Programmatic market turbulence as trading desks and ad platforms raid Australian publishers

By Brendan Coyne | 7 February 2014

Australia's publishers face the prospect of a talent drain as their programmatic specialists are targeted by ad platforms and agency trading desks.

Jason Barnes, until this week head of commercial development at News Corp, is set to take over as Asia-Pacific general manager at Pubmatic, AdNews understands. Meanwhile News Corp head of publisher trading desk, Evgeny Popov, last month left the company to become Asia-Pacific operations director at programmatic firm RadiumOne.

Popov's exit follows the recent exits of Fairfax sales bosses Ed Harrison and Paul Sigaloff to Yahoo!7, and the news last month that Fairfax programmatic specialist Jess White will leave the firm to become general manager of IPG Mediabrands trading desk, Cadreon

It is thought that other platforms are actively tapping up publishers' staff because of the shortage of talent in the market and the rapid growth of programmatic advertising. Meanwhile senior execs on the vendor side are moving up the chain, increasing the suction.

SpotXchange boss Matt von der Muhll has taken on APAC responsibility, while Adap.tv boss Phil Duffield has been moved to a bigger role in London. Meanwhile Turn boss Simon Holt recently left for Nanigans, which is expanding into Singapore.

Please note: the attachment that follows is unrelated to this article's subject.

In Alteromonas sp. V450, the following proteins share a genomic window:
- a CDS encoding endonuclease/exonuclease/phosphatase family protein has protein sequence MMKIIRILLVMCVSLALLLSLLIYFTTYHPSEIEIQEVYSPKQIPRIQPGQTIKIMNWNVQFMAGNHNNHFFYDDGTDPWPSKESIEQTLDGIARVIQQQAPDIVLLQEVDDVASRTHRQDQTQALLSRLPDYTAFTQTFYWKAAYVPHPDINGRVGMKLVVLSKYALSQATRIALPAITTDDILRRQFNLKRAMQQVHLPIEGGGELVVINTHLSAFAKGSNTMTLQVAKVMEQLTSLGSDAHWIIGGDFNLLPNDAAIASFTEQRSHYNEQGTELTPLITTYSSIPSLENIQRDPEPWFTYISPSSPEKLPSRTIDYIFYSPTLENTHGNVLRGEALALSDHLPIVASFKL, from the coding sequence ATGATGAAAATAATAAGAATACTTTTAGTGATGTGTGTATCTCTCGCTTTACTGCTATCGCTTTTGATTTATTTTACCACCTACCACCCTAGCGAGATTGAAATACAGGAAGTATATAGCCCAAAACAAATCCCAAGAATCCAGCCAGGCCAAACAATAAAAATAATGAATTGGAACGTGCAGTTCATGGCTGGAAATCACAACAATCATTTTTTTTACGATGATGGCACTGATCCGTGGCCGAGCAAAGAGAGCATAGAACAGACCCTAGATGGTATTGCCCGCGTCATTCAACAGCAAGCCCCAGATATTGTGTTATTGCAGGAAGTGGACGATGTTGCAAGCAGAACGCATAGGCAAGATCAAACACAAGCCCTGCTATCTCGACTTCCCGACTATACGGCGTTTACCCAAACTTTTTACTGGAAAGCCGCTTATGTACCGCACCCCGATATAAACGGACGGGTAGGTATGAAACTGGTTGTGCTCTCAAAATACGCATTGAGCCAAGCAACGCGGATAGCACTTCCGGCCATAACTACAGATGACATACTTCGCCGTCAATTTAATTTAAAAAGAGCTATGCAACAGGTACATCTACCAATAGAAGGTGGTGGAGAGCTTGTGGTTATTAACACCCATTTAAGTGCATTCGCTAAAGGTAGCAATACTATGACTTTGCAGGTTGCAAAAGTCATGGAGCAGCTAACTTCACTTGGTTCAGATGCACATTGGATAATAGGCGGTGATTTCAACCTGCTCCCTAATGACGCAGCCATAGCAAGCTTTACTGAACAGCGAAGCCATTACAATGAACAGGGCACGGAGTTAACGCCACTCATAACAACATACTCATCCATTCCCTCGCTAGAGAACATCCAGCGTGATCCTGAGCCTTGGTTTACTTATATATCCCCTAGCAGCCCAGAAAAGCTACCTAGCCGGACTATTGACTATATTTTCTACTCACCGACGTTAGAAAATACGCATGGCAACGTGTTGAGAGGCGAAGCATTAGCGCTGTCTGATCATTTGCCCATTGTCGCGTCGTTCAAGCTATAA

Parties on all sides are competing for talent within a very small pool.

Traditional publishers are under pressure to drive efficiencies in the face of declining revenues while the ad platforms are arriving from the US to carve out a slice of the Australian market. They are faced with a choice of parachuting in staff from overseas, training their own or poaching the best of what is available locally.

The supply and demand imbalance means those with the skills and knowledge of the market can effectively take their pick of suitors.

Pubmatic's recruitment of Barnes is a logical step, given its business model is based on the sell-side, i.e. the publishers.  Pubmatic president Kirk McDonald recently told AdNews that there was "no magic formula" to the skills shortage.

"You have to invest in the local market. In the long run that is good but it's tough in the short term. The good news is that the industry is growing so fast that if you devote yourself [to programmatic] you can rapidly get up to speed. So I'm not too worried about the long-term aspect."

News Corp may feel slightly aggrieved that Pubmatic has poached Barnes, but McDonald, a one-time president of digital at Time Inc, and former advertising boss of the Fortune Money Group, said the firm was "all about solving the publishers' problems".

All publishers had to do, he said, was invest in their data and then "use it to raise the price of impressions in the market."

But they also have to keep hold of their staff when lots of others are waving money at them, and try to develop the best talent in house before they are left behind.

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